Meanwhile, Ryanair is making money hand over fist by selling ostensibly cheap aeroplane tickets, and then giving us the opportunity to hand over extra money for such premium services as being allowed to get on the plane early enough to get an overhead luggage space, or not have to sit in the actual toilet. For a mere ten extra pesos, the passport office will promise to try to get you a passport while you still look something like the picture you sent in. I suddenly realised, Irish people are willing to pay a bit extra to make something horrible a little less unbearable.

Thus, a modest proposal. RTE should offer a "premium" TV license. It will cost five pesos more, but will come with a guarantee that none of it will be used to pay Pat Kenny. I guarantee that it will wind up being the only kind of TV license they ever sell. 

Thursday, 15 November 2012

Rango: Utter lunacy isn't usually as funny as this.

The definitive sign that Johnny Depp was not like the other children in Hollywood was not Edward Scissorhands, but the 1995 utterly bonkers Jim Jarmusch western Dead Man. What made it special was not that it was as mad as a bag of hammers, but that Depp had to have known going in that it would never make a dime, and he did it anyway. At that point, it was finally clear that Depp was more interested in being crazy than in making money, and everyone could relax and wait to see just how crazy it would get. 

Rango is, among other things, a partial remake of Dead Man, inasmuch as Johnny Depp is playing a city slicker who finds himself in the wild west and way over his head after what really ought to be a fatal injury. It's also a remake of about eleventy hundred other things, most notably Chinatown, but probably also Blazing Saddles, Pale Rider and I imagine pretty much everything else Gore Verbinski could remember while he doodled it onto the world's tallest stack of bar napkins. I mean that in the nicest way; Rango is fun partly because the gags have been set up for it by better-known movies we've already seen and liked.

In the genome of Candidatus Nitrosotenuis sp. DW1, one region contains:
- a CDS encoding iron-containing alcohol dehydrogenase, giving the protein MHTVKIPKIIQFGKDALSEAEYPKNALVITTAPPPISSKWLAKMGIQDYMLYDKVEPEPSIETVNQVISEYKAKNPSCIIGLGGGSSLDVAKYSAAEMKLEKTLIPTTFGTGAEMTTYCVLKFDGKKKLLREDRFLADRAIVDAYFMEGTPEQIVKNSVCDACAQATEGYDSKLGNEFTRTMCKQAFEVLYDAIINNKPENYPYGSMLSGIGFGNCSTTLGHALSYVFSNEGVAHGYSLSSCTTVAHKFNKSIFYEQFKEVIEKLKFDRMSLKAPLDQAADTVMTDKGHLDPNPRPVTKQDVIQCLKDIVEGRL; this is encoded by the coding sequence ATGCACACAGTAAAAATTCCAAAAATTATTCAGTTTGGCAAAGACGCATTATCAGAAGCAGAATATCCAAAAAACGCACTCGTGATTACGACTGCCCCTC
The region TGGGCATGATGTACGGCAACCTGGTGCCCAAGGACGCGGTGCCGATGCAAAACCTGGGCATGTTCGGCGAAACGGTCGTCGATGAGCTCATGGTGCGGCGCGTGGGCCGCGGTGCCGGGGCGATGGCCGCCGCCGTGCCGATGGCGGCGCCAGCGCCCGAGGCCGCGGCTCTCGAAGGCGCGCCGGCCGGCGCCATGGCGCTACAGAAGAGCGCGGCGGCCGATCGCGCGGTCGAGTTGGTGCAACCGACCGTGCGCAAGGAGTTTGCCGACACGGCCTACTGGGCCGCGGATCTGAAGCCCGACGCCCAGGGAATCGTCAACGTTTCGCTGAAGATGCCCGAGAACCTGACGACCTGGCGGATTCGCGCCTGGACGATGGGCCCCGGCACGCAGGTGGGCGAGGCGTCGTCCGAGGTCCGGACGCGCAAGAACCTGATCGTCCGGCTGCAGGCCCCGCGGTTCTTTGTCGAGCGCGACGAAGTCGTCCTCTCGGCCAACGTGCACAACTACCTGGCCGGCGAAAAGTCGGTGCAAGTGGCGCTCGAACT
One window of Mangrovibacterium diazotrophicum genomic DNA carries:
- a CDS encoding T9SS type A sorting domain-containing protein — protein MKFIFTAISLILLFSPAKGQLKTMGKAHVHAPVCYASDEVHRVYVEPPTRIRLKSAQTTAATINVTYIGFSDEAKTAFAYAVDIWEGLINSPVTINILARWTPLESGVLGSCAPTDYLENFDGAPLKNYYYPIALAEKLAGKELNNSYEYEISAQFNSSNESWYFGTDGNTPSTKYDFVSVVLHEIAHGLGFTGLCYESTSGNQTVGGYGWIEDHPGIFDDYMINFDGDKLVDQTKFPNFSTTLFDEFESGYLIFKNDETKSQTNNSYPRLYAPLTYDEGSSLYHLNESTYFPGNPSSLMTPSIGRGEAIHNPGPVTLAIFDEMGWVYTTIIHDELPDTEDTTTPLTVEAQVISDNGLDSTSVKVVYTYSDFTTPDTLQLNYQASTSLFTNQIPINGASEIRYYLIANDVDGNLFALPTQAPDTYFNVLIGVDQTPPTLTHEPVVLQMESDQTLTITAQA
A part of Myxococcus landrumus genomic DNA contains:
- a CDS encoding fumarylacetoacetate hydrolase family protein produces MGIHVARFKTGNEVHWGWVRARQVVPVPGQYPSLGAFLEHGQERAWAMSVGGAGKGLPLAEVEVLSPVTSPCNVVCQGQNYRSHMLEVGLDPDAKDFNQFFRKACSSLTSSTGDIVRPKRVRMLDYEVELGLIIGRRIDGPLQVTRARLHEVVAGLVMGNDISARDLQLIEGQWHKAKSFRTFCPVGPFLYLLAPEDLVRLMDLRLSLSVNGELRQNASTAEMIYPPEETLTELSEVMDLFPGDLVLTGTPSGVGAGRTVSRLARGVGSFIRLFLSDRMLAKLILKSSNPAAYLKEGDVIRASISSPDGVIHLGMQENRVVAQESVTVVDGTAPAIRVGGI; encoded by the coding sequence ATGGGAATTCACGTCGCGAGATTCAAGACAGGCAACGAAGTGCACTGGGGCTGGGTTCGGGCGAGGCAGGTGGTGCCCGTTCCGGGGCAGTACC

Rango was one the early casualties of my trip to the Hidden City, whose fleapit programmes as though everyone in the City still had acne and a room temperature IQ, and consequently never shows anything likely to appeal to anyone with a vote. Despite being a CGI cartoon, Rango looked far too grown up and edgy for the management, and so it's only now, when I picked up a copy for £4 in Sainsbury's, that I finally got a chance to see it. 

Kids' movies these days always seem to have something wedged in to cheer up the babysitters, so that most of the high-budget CGI cartoons of the last few years are an uneasy straddle between dumb jokes for the kids and kid-safe smart jokes for the adults. When it works, you get Up or Despicable Me, when it doesn't, you get Alice in Wonderland. Rango, on the other hand, feels more like a movie for adults (rather childish adults, it's true) which just happens to be safe for children to watch. I say this as something remarkable, but it occurs to me as I say it that when I was a kid, pretty much all the movies on TV happened to be safe for kids to watch. Of course in those days we were busy betting on the dinosaur races and starching our crinolines; how times change.

Rango is great fun; it's been a while since I watched a comedy which made me laugh out loud at the silly bits. The animation is very clever, not least in how they somehow managed to get a wonky looking chameleon with a lopsided head to look and move like Johnny Depp. Rango doesn't look at all like Johnny Depp, and yet somehow he's just like him. It's not just the voice acting; I suspect it would still work even if you had a completely different actor voicing the character. Mind you, Depp owns not just the character but the movie; for big stretches he's the only thing in it, and he's always the focal point. Good thing he's excellent, as he often is when he's playing a guy who's so far out of his depth that the only option left is to pretend to be a hero and hope everyone else falls for it.